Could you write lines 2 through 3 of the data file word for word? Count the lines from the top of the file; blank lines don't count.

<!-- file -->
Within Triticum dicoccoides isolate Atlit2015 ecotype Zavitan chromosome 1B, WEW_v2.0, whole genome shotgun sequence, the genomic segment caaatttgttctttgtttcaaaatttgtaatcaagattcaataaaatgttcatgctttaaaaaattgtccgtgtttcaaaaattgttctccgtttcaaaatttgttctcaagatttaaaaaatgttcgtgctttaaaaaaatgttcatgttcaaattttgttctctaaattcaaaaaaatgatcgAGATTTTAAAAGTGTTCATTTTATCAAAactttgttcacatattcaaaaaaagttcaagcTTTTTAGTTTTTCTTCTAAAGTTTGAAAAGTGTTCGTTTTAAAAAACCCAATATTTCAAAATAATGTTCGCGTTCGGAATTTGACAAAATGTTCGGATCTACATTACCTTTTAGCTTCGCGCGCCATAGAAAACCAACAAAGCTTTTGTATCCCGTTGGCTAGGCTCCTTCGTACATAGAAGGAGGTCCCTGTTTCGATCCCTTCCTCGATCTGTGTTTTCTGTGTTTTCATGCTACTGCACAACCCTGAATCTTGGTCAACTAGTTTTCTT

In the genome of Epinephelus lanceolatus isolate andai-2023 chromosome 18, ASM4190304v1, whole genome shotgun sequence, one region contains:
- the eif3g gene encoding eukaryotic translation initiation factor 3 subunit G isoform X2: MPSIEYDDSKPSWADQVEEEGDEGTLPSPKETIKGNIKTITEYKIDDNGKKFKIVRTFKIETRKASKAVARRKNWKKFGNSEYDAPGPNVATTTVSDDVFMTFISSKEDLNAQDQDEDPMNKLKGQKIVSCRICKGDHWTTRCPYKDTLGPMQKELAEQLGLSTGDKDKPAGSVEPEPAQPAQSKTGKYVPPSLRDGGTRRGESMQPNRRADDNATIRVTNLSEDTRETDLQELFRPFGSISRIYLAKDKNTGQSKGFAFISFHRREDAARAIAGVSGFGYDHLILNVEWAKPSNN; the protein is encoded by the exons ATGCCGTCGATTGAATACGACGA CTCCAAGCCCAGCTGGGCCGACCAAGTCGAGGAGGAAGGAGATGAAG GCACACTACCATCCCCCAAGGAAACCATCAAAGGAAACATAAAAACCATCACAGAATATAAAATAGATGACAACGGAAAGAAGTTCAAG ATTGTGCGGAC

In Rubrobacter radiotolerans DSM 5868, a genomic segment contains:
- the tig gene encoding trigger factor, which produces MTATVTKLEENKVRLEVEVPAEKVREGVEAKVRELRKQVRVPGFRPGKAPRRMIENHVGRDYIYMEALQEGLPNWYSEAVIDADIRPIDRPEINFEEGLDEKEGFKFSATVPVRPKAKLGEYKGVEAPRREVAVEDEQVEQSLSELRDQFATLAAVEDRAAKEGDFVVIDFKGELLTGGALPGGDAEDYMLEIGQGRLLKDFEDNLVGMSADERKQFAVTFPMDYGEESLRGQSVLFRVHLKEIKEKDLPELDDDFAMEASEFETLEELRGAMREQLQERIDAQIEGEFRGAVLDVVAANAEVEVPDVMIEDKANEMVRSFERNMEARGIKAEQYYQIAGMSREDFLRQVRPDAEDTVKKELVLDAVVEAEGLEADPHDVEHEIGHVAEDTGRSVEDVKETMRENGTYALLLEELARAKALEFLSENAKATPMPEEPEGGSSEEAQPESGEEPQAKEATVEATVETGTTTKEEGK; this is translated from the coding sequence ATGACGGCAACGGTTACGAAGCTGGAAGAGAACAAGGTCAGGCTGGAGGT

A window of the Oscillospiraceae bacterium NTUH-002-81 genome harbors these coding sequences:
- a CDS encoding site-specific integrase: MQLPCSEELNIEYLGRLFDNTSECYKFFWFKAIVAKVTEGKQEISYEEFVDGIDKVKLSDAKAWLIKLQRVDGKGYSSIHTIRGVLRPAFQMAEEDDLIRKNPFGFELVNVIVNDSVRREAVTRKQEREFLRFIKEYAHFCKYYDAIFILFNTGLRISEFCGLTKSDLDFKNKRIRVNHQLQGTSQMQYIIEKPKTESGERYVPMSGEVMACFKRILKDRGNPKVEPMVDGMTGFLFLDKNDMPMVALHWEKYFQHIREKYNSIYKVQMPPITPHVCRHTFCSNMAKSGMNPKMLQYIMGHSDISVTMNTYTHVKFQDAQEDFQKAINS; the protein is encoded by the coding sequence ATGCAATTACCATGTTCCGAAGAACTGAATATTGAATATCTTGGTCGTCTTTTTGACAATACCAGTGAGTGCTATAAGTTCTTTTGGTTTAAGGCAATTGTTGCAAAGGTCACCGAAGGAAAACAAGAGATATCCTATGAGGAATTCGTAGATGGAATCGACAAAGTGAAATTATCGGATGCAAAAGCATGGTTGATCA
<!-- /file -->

In the genome of Epinephelus lanceolatus isolate andai-2023 chromosome 18, ASM4190304v1, whole genome shotgun sequence, one region contains:
- the eif3g gene encoding eukaryotic translation initiation factor 3 subunit G isoform X2: MPSIEYDDSKPSWADQVEEEGDEGTLPSPKETIKGNIKTITEYKIDDNGKKFKIVRTFKIETRKASKAVARRKNWKKFGNSEYDAPGPNVATTTVSDDVFMTFISSKEDLNAQDQDEDPMNKLKGQKIVSCRICKGDHWTTRCPYKDTLGPMQKELAEQLGLSTGDKDKPAGSVEPEPAQPAQSKTGKYVPPSLRDGGTRRGESMQPNRRADDNATIRVTNLSEDTRETDLQELFRPFGSISRIYLAKDKNTGQSKGFAFISFHRREDAARAIAGVSGFGYDHLILNVEWAKPSNN; the protein is encoded by the exons ATGCCGTCGATTGAATACGACGA CTCCAAGCCCAGCTGGGCCGACCAAGTCGAGGAGGAAGGAGATGAAG GCACACTACCATCCCCCAAGGAAACCATCAAAGGAAACATAAAAACCATCACAGAATATAAAATAGATGACAACGGAAAGAAGTTCAAG ATTGTGCGGAC